“And know also this: once going East, you may never return, for by some chance of magic, the desert stretches further for those who travel west, swallowing up even the doughtiest of Men."
"Yet you three claim to have traveled so far?" Boromir asked.
"I remind you that we are not Men," First One smiled. "An elf can brave an endless desert. He needs little to drink and less to eat."
Boromir grunted, feeling too weary to form a complete reply.
The group of four then fell again into silence. It was decided that Third One should take the first watch, while the others slept. They stifled the fire, lessening it to a slow burn, and each person wandered into his own thoughts.
Boromir did not shift in his position. His hands were curved into a bandaged curl, and he found that moving them was painful. His knees throbbed dully. He sighed inwardly, thinking of tomorrow morning's stiffness, and drifted away into darkness.
…It is said the wine of the Wild Men breeds strange dreams. Dreams of prophecy and symbol, dreams where the lost and forgotten speak from afar, and time blurs.
Hear the halflings,
They cry, they cry, crying out, wails in the night.
Black red burning Eye on fire
searing holes into a Man’s heart
Man's tissue-thin spirit.
Losing - falling – collapsing onto burning knees,
gummy with blood,
arrows forcing him down, to the ground,
pushing his face against the mud,
breathe in the mud, breathe in the blood on the ground.
Limp arms pushing up, shaking for air,
(with the desire only to gasp open)
wind whistles foul,
more arrows like long thin jagged poison black nails
pinning him to the tree, to the ground, to the river.
“Where to, brother? Where does thy tread take thee?”
“Away from shame, brother, away from evil
away from the Eye, from Mordor, from the Fellowship,
brother, away from the RING.
To the East, to the desert, to the trees,
up, up, into the trees with leaves as big as Gimli.”
(Gimli grunts: “Mayhap a dwarf can outlast a Man!”)
Choking in the desert, a sea of sand,
drifting through the still air is a clear voice:
“What are these blows, brother? Where is thy horn?
Speak, I see thee in my dreams.
Dead, brother, dead?”
“Nay, Faramir, living still,
but it is a half-life to end too late,
brother, do not wait for me,
wait only for peace, and when all this is done,
return to the White City with the White Tree and White Tower
and, there, beneath the White Clouds
crown our King Aragorn King.
I to the desert, brother, I to the trees,
I to Men of yellow eyes and black faces,
I to exile.”
“Silence, brother, let the foresight of mine,
the legendary foresight of Faramir,
show you something:”
Boromir groaned, stirred. He shifted his position, fell again asleep. The elf who stood watch in that moment smiled, and wondered if the Man ever slept peacefully.
“See this, exile-brother,
heed this, if you are wise:
you see fire,
you see stone,
in the Black Tower of Barad-dûr you will dwell.
Frodo shall pass beneath you,
bearing the Ring to Doom,
and good life for all will spit from a volcano,
but not for the three elf-wanderers.
Two First Born shall pass into the remote lands of death,
one’s pass you will see, the second’s you will hear
again and again, forever
both you will mourn ‘til you yourself die – ”
“What chills! What burns!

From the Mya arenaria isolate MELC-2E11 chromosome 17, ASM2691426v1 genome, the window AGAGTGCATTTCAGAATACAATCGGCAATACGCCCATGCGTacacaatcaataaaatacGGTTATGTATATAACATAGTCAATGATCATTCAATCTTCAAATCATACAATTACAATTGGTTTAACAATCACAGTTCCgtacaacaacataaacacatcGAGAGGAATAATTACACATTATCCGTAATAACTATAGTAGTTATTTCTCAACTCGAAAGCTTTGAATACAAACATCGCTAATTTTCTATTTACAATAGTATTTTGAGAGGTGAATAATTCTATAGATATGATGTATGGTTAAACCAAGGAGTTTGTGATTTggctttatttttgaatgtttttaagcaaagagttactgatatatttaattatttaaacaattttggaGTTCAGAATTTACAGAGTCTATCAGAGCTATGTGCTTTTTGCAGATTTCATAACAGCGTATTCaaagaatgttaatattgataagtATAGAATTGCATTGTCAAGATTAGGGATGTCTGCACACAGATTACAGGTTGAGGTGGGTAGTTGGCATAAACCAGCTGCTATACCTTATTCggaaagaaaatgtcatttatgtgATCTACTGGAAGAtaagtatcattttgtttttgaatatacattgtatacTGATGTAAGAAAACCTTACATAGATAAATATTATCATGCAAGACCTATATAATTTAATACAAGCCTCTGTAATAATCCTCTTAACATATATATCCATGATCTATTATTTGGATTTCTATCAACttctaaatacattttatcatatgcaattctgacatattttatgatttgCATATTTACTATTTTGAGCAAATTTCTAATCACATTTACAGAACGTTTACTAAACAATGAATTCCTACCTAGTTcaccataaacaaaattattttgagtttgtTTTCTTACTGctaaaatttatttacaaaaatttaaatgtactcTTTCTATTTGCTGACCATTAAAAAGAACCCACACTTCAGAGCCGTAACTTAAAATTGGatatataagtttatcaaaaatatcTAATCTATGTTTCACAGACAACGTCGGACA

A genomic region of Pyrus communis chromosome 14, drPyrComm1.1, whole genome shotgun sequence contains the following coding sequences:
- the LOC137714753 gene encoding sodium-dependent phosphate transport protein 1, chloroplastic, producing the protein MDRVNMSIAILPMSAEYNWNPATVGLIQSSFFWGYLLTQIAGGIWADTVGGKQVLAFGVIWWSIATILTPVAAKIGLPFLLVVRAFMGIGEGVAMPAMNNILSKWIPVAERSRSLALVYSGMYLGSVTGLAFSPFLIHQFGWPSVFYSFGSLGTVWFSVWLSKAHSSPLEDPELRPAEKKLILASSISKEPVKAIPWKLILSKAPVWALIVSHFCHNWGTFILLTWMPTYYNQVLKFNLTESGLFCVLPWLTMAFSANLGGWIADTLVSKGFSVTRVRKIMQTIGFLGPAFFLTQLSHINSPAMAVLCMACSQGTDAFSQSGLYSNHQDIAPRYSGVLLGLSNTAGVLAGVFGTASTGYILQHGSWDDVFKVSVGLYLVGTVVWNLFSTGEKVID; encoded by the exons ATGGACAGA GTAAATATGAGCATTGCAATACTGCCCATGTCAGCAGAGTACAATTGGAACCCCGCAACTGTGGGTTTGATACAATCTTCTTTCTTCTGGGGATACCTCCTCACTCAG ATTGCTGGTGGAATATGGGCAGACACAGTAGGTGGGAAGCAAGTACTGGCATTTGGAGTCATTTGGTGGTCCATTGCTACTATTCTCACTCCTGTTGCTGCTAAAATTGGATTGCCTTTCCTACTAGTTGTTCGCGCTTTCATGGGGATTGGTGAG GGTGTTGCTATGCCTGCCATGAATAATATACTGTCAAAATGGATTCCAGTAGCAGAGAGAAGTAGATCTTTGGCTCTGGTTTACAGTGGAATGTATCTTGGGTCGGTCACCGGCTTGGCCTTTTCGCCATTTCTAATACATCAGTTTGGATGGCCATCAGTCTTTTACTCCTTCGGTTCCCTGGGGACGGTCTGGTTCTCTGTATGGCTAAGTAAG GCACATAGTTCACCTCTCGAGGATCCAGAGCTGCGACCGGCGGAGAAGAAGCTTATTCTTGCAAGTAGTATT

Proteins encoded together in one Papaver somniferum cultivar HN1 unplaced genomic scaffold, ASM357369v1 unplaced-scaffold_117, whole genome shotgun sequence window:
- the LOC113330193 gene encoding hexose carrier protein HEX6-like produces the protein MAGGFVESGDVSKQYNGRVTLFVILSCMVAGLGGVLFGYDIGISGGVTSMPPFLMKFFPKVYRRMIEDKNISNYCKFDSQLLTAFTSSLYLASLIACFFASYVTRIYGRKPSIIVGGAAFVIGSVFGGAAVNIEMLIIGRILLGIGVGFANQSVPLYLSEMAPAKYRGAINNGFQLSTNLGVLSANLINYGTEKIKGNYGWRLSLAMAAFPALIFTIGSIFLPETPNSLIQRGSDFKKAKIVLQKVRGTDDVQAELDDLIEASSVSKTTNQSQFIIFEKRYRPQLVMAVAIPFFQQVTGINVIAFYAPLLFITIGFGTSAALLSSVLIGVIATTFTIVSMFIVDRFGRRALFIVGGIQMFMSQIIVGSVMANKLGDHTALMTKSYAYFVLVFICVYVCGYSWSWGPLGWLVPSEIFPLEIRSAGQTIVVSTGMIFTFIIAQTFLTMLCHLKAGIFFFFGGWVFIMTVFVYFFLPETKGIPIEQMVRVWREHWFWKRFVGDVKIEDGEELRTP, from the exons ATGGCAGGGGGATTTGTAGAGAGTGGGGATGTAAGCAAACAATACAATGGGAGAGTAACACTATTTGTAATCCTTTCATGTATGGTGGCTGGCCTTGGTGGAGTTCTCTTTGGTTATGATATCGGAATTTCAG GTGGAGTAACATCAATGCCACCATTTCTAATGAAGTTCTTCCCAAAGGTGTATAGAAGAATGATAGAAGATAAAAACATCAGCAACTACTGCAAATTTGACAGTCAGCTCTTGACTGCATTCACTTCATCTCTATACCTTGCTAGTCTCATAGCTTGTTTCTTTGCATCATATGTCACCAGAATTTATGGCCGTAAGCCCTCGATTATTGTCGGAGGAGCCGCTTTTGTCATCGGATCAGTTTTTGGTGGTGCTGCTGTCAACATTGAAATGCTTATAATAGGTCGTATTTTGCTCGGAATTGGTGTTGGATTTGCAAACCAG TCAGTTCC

Do not foresee this!”
“ - Easy, brother, let me finish:
For we all have destinies, brother, all of us, everyone
our stories written long before our birth
and we must but choose it, choose to fulfill fate
now or later, but it will be done inevitably
as originally planned
(keep this in mind with your adraefan)
it is all there, our short lives
with their loves, their wars, their quotidian joy
little vignettes or Grand Epics
all mapped out by Eru the Inconceivable
and set forth, accomplished with some helpful Valar device
impossible to avoid, ecstasy to realize.
And I see now your fate, brother, let me continue:
…months of sorrow with Barad-dûr e’er echoing,
and you drown out the fear in liquid haze,
in goblets and tankards and sacks and bottles
with mind blurred, honor forgotten, friends falling away.
But not all is black,
the road curves with a new twist,
not all Boromir has faded, some yet returns,
and I Steward, Aragorn King, Minas Tirith restored,
what we have dreamed of,
Minas Tirith restored,
brother, there is a happy end
to all this, a final joy:
Minas Tirith restored,
the flowers in bloom,
a final joy.
Awake, now, brother, the light in the East rises,
over your desert and Gimli-trees,
it comes now to you,
Boromir awoke with a snort. He squinted in the sun’s glare, which rose in the east and sent sprawling rays of light into their campsite. By the edge of the camp, near the largest boulder, Boromir saw the silhouette of a seated elf. The silhouette turned.
“How punctual, the sun has risen in this very instant. Did you sleep well?”
This is a work of fan fiction, written because the author has an abiding love for the works of J R R Tolkien. The characters, settings, places, and languages used in this work are the property of the Tolkien Estate, Tolkien Enterprises, and possibly New Line Cinema, except for certain original characters who belong to the author of the said work. The author will not receive any money or other remuneration for presenting the work on this archive site. The work is the intellectual property of the author, is available solely for the enjoyment of Henneth Annûn Story Archive readers, and may not be copied or redistributed by any means without the explicit written consent of the author.